Writing Tips and Tools

Get tips, tricks and tools on the craft of writing.

A portrait of Lee Kofman

"Compelling personal essayists are not those whose worldview the reader agrees with," says Lee Kofman, "but those whose voice and worldview the reader is interested in enough to follow."

A photo of Astrid Edwards

"The first draft is just that: a first draft," says writer and disability advocate Astrid Edwards. "It is not a judgement on your skill or ability, it simply means you have started to write your story.

A photo of Jessica Walton


"Don’t just read the work of other writers, get to know them. Go to their launches, celebrate successes, whinge about writer’s block together on Twitter. You might like to write alone, but being a writer alone is no fun."

Marija Peričić Headshot

"Never stop reading, but read actively," says tutor Marija Peričić. "Pay attention to the mechanics of the novels you read, and the way they are put together."

Meelee Soorkia headshot

"Be just as obsessive about reading as you are about writing," says tutor Meelee Soorkia.

Paddy O'Reilly headshot

"Paste your text into an online word-cloud generator to see which words may be overused," says tutor Paddy O'Reilly.

Penni Russon headshot

"Set yourself the unreasonable task of making a list of 100 ideas for a story in one setting," says tutor Penni Russon. "The first twenty are likely to be the most obvious (and you may get a bit silly by the end) but you might find some pretty astonishing gems in the middle. By juxtaposing some of the more interesting ideas, you might find you have a pretty interesting premise for a novel."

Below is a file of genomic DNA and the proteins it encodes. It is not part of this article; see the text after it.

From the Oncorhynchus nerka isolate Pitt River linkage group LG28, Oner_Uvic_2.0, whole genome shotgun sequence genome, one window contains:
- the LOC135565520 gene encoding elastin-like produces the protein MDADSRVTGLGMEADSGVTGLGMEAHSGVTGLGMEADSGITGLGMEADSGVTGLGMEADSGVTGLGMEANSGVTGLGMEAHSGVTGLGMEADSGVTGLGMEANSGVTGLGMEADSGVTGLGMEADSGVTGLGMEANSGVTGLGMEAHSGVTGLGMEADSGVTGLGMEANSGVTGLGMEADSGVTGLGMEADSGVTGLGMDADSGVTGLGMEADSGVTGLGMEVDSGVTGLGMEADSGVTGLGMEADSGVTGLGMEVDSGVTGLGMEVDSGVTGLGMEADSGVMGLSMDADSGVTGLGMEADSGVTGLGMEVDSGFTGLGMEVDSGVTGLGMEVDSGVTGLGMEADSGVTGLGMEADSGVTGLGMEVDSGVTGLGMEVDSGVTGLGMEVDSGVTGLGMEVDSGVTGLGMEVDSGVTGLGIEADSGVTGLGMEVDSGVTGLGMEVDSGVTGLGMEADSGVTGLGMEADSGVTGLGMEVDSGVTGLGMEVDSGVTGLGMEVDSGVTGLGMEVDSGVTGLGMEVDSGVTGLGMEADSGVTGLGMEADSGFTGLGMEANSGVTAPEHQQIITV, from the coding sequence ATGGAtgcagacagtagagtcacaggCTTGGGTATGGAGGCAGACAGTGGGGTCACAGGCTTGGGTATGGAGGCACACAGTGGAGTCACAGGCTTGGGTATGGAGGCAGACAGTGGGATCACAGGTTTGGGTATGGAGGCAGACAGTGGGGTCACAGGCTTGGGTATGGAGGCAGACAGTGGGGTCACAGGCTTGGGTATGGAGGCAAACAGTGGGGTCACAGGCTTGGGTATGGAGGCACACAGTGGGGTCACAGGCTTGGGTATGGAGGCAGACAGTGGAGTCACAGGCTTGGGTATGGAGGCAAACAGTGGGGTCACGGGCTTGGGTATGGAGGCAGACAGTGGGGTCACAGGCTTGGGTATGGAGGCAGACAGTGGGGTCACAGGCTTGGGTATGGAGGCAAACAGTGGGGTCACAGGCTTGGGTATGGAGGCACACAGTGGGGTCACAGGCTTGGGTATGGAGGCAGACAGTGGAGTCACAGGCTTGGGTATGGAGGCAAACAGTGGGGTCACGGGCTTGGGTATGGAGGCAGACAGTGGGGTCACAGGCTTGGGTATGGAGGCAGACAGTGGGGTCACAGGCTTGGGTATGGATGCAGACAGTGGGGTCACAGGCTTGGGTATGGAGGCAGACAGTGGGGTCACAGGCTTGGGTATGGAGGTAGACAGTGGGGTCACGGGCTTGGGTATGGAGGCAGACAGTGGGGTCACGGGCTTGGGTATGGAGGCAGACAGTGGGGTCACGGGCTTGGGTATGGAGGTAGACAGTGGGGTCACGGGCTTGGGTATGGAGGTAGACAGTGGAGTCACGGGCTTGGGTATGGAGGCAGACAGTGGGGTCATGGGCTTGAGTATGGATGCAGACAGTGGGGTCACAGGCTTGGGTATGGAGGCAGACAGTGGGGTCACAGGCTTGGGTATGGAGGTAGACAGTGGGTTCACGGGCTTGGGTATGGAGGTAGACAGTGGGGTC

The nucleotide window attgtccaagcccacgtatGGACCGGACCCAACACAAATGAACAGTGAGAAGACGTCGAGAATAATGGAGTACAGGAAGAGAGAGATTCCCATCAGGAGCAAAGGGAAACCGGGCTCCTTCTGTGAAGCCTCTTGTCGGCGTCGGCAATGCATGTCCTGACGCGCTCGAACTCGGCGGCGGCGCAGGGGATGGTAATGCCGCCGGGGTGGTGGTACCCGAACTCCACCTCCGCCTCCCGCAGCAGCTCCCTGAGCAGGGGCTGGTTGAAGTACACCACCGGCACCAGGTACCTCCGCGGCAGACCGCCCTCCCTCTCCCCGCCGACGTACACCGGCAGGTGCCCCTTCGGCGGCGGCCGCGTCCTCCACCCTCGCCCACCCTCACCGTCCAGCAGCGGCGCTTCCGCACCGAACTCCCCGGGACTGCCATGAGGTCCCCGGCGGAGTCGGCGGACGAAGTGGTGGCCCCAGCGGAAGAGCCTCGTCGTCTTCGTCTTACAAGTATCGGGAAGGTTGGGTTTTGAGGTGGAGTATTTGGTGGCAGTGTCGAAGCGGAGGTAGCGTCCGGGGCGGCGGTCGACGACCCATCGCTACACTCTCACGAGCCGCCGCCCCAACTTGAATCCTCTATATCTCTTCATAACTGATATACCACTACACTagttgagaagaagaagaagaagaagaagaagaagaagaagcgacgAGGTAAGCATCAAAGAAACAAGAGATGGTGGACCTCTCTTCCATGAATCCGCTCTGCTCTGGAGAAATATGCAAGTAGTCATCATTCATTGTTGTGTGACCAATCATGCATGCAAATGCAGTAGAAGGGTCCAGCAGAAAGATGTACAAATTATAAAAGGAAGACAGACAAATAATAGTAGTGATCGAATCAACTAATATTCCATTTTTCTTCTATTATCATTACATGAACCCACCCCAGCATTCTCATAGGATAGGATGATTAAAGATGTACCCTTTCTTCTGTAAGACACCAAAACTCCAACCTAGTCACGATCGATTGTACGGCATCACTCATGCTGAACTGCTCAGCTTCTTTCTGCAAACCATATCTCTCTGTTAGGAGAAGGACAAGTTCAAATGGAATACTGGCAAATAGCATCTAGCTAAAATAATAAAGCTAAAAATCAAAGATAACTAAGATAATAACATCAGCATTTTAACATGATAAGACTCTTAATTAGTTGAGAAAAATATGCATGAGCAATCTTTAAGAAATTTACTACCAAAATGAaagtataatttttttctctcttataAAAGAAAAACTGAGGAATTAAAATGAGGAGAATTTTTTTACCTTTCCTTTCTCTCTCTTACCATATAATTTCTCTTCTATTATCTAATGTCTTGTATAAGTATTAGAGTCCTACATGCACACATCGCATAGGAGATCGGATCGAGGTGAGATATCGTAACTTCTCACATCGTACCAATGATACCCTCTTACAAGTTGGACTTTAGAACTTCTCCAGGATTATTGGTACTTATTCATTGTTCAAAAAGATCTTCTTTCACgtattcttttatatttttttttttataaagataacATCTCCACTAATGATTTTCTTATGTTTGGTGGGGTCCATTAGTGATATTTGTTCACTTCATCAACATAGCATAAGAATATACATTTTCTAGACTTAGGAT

Shivaun Plozza headshot

"When receiving feedback, it’s important to listen without interjecting," says tutor Shivaun Plozza. "Really listen. Absorb what is being said and take the time to ruminate on what might be at the heart of the feedback before considering if it is the right advice for your writing project."

Wayne Macauley headshot

"Writing often begins as a conversation with the self," says tutor Wayne Macauley. "Good writers understand that it is also a conversation with the world."

Alli Sinclair headshot

"No words written are ever wasted," says tutor Alli Sinclair. "Even if you delete a scene, half the book or decide to start again, view this as a learning opportunity because once you discover what doesn’t work, it will undoubtedly lead you to what will work and your writing, and story, will be richer from the experience."